September was my month for weird places to do yoga. I signed up for both goat yoga and cave yoga after a fairly daunting hot yoga class that left me feeling a bit out of it. (I later realized that I had neglected to take my pills the night before. Hello, crazy town.) Much as I bitch and complain about Facebook, it does clue me in to local events; and without its stupid algorithms, I would not have found either class so easily.
This definitely falls into the little local adventures category as I had not previously visited Olentangy Indian Caverns despite driving by billboards for it for years. It appeared to be a kid focused tourist trap. From where I parked, I could see a maze, jungle gym, outdoor games, mini golf, and a petting zoo that disappeared ominously into the woods. As one of the women there for the class said, “Oh, I can give my son $3 and he’s off for hours.” Babysitting courtesy of tourist trap.
It was surprisingly hard to round up an adventure buddy for this particular event. They all voiced the same concerns that I had used over the years about goat yoga, but after a brief but positive conversation regarding the cave yoga, there had been silence. I wasn’t sure if I was flying solo and was relieved to pull in to the lot by a friendly face.
Adventure Buddy and I entered the little brick building covering the cave entrance and prepared to descend 75 feet down 55 narrow, wet steps. Above ground, the day was sunny and temperate, a perfect fall morning, but the temperature dropped immediately inside the cavern entrance. For whatever reason, my right knee decided to age 90 years in two minutes as I tried to grip my mat and the railing, navigating the slick steps. Each step sent hiss worthy pains shooting through my leg and knee. I let Adventure Buddy know that I would probably use her to cushion my fall.
With great relief, we made it to the cave without anyone squishing anyone else and followed a trail of tea lights into the main cavern.
The Olentangy caverns were inhabited caves. Our yoga instructor who used the stone table as her area to direct the class, assured us that it was a work area and meeting point for the tribe members. While she was centered on the table, other yogis had to find spots in the pathways that branched off from the table area.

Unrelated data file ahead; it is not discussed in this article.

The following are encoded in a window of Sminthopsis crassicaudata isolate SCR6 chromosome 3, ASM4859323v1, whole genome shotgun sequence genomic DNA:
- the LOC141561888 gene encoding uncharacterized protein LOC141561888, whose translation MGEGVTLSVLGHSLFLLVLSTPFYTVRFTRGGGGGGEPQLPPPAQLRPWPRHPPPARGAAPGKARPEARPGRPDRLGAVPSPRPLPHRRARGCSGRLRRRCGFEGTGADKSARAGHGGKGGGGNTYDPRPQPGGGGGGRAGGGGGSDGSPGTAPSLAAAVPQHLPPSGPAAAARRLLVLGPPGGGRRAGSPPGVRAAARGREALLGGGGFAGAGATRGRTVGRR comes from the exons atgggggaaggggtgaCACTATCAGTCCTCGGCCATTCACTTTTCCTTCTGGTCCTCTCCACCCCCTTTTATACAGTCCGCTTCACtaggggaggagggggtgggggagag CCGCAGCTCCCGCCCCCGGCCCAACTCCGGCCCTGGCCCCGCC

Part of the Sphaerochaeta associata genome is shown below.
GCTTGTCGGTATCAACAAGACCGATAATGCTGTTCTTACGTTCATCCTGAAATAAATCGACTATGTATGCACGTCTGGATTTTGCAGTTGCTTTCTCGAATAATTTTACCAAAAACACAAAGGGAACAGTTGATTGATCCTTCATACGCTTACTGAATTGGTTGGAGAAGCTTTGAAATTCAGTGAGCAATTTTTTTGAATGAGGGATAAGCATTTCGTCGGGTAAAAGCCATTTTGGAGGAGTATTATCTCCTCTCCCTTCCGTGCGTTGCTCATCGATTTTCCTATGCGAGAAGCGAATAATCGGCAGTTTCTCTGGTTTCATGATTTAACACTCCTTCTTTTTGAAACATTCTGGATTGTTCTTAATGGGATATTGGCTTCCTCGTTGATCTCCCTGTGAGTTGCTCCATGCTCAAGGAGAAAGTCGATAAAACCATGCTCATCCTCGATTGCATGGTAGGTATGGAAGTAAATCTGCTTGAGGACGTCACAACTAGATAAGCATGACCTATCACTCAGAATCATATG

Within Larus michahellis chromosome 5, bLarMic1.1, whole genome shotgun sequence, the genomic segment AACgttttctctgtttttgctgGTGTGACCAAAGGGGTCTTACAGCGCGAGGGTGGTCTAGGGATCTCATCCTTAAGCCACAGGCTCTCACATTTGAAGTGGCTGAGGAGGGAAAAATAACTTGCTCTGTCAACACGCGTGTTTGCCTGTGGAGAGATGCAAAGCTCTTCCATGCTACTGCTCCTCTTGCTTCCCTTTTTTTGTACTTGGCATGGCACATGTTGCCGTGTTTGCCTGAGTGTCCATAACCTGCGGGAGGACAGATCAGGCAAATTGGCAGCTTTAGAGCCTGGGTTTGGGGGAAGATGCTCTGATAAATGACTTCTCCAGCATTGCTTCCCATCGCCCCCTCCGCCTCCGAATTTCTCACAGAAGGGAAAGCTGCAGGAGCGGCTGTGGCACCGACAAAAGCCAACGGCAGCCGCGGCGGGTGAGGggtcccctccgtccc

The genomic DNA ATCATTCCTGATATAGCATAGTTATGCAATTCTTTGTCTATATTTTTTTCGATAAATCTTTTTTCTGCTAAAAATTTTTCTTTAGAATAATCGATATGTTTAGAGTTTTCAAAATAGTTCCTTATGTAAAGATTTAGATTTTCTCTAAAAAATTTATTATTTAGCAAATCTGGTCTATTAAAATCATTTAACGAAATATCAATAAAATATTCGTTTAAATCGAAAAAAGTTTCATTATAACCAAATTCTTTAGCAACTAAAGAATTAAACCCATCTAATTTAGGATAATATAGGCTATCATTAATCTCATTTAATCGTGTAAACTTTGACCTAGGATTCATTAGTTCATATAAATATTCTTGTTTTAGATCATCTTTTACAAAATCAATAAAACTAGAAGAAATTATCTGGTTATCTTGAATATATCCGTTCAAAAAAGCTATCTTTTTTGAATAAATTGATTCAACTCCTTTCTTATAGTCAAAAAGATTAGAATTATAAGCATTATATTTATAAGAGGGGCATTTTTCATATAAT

We had been told to bring an old beach towel because the “cavern floor can be damp and somewhat muddy.” What should have been said was the cave floor is wet as hell and you need a garbage bag.
I wasn’t concerned for my mat. It had migrated to the status of “outdoor mat” long ago and still had some chicken poo on it from goat yoga. What I didn’t realize was that as the practice progressed, water would seep through the mat particularly in the spots where I consistently placed my feet. Unfortunately, I was very conscious of the dampness. In a normal studio, placing my hand or foot off the mat would be no big deal. Here it meant cold, wet mud which I confirmed by firmly planting one ass cheek in a puddle. ****Side note: Cave mud does NOT just wash out of yoga pants. Soaking required. A garbage bag under the mat might have been better than a towel.
Also while I was sweating under all my layers, my body never really loosened up. It was, as predicted, about 55 degrees in the cave. Talk about being conscious of your breaths, I could see mine.
If you squint with one eye, you can kind of see a cloud of steamy breath during this pose.
While there were tea lights and candles placed in various nooks and crannies, at no point did the the glaring overhead spotlights dim or go out. I was really hoping that at least during Shavasana, we could just relax by candlelight. I’m assuming it was a safety issue and there was no turning them out, but, damn, that would have been cool.
Of all my adventures so far, this is one that I would probably not repeat unless another adventure buddy really wanted to try it. I don’t mind getting dirty and I’m certainly glad I tried it, but it was not the most comfortable yoga experience I’ve ever had.